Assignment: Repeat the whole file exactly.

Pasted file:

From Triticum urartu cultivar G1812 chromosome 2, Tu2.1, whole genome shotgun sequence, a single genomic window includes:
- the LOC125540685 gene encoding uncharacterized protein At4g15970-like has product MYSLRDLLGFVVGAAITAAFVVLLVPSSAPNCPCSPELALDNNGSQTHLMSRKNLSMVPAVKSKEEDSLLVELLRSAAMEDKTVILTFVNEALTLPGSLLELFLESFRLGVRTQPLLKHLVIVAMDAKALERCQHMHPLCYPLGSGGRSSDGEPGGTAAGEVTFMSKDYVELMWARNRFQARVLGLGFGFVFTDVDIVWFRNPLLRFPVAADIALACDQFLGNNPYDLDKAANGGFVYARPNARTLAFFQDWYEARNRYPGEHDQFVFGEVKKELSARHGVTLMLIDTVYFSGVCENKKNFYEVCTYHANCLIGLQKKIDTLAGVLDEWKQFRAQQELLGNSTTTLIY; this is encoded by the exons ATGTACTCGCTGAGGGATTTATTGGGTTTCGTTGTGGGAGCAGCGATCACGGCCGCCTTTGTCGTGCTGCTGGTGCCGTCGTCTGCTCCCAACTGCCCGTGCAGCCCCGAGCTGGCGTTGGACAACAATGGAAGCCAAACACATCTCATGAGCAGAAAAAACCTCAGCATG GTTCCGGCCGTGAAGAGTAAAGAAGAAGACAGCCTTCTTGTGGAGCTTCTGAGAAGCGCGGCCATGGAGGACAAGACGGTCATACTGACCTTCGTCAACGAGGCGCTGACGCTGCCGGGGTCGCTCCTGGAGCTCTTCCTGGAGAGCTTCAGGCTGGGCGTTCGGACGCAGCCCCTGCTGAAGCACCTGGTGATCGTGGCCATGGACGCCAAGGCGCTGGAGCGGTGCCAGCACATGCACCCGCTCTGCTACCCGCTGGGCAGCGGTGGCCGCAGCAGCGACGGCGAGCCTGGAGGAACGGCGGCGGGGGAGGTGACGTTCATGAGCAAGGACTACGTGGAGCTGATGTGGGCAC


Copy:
From Triticum urartu cultivar G1812 chromosome 2, Tu2.1, whole genome shotgun sequence, a single genomic window includes:
- the LOC125540685 gene encoding uncharacterized protein At4g15970-like has product MYSLRDLLGFVVGAAITAAFVVLLVPSSAPNCPCSPELALDNNGSQTHLMSRKNLSMVPAVKSKEEDSLLVELLRSAAMEDKTVILTFVNEALTLPGSLLELFLESFRLGVRTQPLLKHLVIVAMDAKALERCQHMHPLCYPLGSGGRSSDGEPGGTAAGEVTFMSKDYVELMWARNRFQARVLGLGFGFVFTDVDIVWFRNPLLRFPVAADIALACDQFLGNNPYDLDKAANGGFVYARPNARTLAFFQDWYEARNRYPGEHDQFVFGEVKKELSARHGVTLMLIDTVYFSGVCENKKNFYEVCTYHANCLIGLQKKIDTLAGVLDEWKQFRAQQELLGNSTTTLIY; this is encoded by the exons ATGTACTCGCTGAGGGATTTATTGGGTTTCGTTGTGGGAGCAGCGATCACGGCCGCCTTTGTCGTGCTGCTGGTGCCGTCGTCTGCTCCCAACTGCCCGTGCAGCCCCGAGCTGGCGTTGGACAACAATGGAAGCCAAACACATCTCATGAGCAGAAAAAACCTCAGCATG GTTCCGGCCGTGAAGAGTAAAGAAGAAGACAGCCTTCTTGTGGAGCTTCTGAGAAGCGCGGCCATGGAGGACAAGACGGTCATACTGACCTTCGTCAACGAGGCGCTGACGCTGCCGGGGTCGCTCCTGGAGCTCTTCCTGGAGAGCTTCAGGCTGGGCGTTCGGACGCAGCCCCTGCTGAAGCACCTGGTGATCGTGGCCATGGACGCCAAGGCGCTGGAGCGGTGCCAGCACATGCACCCGCTCTGCTACCCGCTGGGCAGCGGTGGCCGCAGCAGCGACGGCGAGCCTGGAGGAACGGCGGCGGGGGAGGTGACGTTCATGAGCAAGGACTACGTGGAGCTGATGTGGGCAC